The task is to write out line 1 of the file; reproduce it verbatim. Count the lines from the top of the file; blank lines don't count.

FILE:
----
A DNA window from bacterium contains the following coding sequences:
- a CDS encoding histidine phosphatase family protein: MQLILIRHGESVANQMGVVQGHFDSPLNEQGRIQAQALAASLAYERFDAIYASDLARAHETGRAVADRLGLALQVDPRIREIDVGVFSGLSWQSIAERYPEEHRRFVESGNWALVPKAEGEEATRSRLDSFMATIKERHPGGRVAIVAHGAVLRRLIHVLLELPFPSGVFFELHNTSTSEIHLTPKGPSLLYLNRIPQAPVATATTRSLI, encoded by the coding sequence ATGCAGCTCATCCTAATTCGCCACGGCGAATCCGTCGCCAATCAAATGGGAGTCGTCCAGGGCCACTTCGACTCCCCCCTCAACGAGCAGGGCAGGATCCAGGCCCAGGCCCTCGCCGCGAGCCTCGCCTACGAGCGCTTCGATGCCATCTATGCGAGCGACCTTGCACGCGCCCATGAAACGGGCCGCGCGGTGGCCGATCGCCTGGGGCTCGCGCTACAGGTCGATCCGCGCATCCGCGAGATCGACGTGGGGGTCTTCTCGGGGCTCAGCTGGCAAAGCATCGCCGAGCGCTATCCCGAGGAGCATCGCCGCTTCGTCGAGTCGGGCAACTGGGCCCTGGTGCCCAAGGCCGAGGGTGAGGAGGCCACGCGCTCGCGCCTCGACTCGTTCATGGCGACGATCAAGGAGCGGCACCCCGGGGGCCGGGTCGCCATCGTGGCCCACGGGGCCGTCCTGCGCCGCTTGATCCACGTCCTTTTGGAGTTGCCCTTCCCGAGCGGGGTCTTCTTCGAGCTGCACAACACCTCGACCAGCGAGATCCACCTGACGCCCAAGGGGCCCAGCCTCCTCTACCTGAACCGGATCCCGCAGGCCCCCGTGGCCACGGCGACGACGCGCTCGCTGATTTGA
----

A DNA window from bacterium contains the following coding sequences: